Saving Energy Series: Home Appliances

energy saving appliance tips

Your home features many large appliances that are hard-wired into your electrical system, and can not simply be switched off. These include your dishwasher, dryer, oven, and refrigerator.

Larger appliance means it can be harder to save energy used by these devices. Remember, we are working on many small steps that together add up to savings over time.

Ceiling Fan Benefits

Especially in Texas we are always looking for ways to stay just a bit cooler. Your ceiling fan likely uses the least energy of any fan system in your home – including your air conditioner (which likely isn’t surprising) and even your bathroom fan.

Your ceiling fan helps mix hot and cool air in your interior. This more efficient mixing means your thermostat will be reading the temperature from cooler mixed air, rather than the warmer, stale air that it may otherwise be measuring. Overall this reduces the energy consumption of your A/C system, making your fan an appliance that actually saves you money while running.

Also, having that moving air can actually help you feel about 10 degrees cooler than if you were sitting in the same conditioned air without a fan – and in Dallas and Fort Worth during July and August, every degree helps!

Keep Cold Food Cold

Every time you put warm foods into the refrigerator, this causes the air inside to get warm. Your refrigerator’s only job is to keep the interior at a certain cold temperature, so every time the air inside is warmed up, it requires your refrigerator to work harder.

Quickly replace cold items – like that carton of milk or juice – back into the refrigerator after use. And let cooked items cool down naturally before you place leftovers into the refrigerator. Both of these will allow the air inside to remain just a bit colder, and that action adds up over time.

Clean the Lint Trap

If your clothes dryer is taking longer to dry your clothes, the first thing you should do is check the lint trap.

Similar to cleaning your air filters, cleaning your lint trap means your dryer does not have to work as hard – because air flow is not being blocked. This energy-saving tip will save you money and time and as an added bonus, cut down the number of times you have to wear damp pants to work.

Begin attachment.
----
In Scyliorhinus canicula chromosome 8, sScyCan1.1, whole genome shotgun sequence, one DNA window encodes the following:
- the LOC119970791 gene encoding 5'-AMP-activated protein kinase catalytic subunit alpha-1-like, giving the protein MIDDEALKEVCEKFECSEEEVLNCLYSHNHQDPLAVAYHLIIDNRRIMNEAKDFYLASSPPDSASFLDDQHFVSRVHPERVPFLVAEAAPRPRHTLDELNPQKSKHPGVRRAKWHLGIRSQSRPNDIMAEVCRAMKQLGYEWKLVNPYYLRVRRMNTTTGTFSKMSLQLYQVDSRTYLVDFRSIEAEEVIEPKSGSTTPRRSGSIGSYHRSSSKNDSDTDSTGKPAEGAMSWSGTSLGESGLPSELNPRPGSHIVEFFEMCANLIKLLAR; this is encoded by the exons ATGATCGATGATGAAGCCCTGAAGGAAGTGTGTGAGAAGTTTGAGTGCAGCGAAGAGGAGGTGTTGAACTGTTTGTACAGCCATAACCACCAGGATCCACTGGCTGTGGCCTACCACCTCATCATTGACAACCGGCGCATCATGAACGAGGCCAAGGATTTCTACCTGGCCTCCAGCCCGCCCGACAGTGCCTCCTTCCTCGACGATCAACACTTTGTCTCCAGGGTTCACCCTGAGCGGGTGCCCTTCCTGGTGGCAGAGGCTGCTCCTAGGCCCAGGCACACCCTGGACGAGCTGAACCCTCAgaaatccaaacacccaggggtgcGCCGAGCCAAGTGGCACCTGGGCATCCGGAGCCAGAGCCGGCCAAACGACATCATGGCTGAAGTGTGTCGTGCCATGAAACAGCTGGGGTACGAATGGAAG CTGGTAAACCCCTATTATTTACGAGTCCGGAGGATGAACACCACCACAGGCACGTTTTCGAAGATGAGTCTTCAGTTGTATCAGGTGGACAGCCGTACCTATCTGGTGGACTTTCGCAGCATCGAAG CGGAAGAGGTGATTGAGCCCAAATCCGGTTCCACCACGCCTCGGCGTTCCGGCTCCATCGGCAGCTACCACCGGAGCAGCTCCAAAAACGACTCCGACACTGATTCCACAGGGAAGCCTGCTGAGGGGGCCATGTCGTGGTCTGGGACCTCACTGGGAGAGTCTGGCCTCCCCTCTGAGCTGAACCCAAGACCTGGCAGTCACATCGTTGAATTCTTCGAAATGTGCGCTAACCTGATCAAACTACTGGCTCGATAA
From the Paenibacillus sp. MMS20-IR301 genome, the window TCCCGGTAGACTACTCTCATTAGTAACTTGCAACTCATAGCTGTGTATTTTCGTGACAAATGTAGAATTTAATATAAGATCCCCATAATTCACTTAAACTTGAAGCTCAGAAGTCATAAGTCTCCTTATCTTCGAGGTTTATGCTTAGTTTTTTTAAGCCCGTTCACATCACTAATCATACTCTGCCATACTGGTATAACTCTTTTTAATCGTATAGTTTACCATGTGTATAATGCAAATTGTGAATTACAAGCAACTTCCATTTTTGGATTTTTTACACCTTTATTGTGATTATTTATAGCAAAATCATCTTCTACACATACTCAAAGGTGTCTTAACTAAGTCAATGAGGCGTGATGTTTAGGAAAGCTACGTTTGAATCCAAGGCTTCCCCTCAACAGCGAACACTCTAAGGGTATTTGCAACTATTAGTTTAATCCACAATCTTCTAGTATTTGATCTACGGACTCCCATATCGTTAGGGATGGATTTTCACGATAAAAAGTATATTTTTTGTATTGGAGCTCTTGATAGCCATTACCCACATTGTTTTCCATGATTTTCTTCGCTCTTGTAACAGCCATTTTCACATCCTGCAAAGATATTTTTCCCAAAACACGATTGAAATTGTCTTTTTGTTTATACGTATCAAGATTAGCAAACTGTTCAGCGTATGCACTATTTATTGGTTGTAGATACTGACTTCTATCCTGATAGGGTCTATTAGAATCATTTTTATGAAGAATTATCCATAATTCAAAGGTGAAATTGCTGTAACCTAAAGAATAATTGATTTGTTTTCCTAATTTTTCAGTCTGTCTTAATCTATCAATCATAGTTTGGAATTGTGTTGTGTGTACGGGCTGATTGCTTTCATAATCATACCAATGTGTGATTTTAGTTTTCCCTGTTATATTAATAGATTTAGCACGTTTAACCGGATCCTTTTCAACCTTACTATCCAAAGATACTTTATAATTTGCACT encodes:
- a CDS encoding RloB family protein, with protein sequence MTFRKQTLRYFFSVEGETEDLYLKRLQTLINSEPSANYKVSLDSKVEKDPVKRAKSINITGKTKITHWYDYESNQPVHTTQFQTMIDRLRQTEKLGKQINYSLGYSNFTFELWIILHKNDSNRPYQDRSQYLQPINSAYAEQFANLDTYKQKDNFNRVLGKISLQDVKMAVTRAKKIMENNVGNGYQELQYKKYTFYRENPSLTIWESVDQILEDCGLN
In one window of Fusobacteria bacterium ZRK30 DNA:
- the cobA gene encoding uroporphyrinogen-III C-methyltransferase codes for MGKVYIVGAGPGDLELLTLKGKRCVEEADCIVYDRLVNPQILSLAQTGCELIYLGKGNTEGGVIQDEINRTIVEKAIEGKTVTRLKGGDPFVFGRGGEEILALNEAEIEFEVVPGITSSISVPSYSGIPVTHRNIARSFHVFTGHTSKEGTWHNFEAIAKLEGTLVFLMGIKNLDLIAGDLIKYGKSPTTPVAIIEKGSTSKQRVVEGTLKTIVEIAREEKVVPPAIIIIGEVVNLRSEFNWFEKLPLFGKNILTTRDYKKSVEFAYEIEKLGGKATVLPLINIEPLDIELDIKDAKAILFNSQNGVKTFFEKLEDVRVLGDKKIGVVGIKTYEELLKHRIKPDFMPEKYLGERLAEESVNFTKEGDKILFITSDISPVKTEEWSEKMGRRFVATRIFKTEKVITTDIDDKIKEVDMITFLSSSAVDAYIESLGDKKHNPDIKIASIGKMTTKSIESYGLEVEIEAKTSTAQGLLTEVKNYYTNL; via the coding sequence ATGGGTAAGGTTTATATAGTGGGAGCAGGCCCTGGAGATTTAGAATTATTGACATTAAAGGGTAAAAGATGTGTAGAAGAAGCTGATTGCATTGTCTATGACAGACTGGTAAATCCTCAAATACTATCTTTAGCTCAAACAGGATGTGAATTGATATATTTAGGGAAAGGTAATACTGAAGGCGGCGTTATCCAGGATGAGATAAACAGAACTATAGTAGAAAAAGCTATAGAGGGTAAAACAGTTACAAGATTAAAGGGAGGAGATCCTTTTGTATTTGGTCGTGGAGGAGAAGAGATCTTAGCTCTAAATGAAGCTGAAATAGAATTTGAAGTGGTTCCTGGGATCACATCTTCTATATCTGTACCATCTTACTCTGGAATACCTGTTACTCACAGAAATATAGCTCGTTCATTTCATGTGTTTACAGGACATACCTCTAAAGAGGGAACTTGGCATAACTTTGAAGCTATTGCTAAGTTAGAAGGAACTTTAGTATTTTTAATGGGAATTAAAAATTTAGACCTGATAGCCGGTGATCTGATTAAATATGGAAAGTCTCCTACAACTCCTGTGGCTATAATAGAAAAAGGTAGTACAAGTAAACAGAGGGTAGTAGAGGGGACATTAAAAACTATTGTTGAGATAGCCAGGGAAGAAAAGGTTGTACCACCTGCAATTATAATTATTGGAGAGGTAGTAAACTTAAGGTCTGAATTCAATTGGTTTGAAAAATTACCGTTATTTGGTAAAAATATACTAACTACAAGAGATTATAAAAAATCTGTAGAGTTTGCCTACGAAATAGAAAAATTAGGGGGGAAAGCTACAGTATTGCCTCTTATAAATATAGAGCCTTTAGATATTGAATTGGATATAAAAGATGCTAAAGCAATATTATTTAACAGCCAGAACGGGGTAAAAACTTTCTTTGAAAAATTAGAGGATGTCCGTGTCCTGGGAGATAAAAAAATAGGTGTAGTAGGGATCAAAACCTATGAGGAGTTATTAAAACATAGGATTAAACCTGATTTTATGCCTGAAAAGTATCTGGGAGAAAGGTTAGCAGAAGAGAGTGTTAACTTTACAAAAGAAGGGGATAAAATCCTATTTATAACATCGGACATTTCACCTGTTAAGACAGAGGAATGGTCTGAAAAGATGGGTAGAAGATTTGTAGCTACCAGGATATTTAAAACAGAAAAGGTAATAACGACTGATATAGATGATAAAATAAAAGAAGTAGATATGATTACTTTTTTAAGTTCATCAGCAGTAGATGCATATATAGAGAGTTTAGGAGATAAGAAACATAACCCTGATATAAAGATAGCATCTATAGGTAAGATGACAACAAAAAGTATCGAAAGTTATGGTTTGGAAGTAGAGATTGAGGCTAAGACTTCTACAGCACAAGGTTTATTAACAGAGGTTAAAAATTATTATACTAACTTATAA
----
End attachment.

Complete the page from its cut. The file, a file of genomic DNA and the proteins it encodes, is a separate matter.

Typically, your lint trap will be readily marked and easily accessible. But, if you are having trouble finding it, look in your manual or do a simple online search.

Dryer lint is also a leading cause of house fires, so cleaning the lint trap after every load is just a good practice.

Minimize Dishwasher Usage

Most dishes, silverware and glasses can be cleaned sufficiently with a simple bit of soap and water. If you’re like most people, you’re probably running your dishes under water before loading them into your dishwasher anyway.

If you’re really committed to saving energy, you can take this rinse up a notch for most of your dishes used for eating and turn that pre-dishwasher rinse into a wash – and save on a couple loads of dishes during the week. Unless you’re dealing with hard stains or baked-on grease, the dishwasher can waste a lot of hot water and electricity.

At a minimum, to save energy you should only run your dishwasher when it is completely full, which minimizes the number of times that you will be running it.

Saving Energy Series: Air Conditioner

For commercial property inspections in the Dallas/Fort Worth area, including a thorough and informative home inspection report, learn more at

or request a quote for a commercial inspection at


Leave a Reply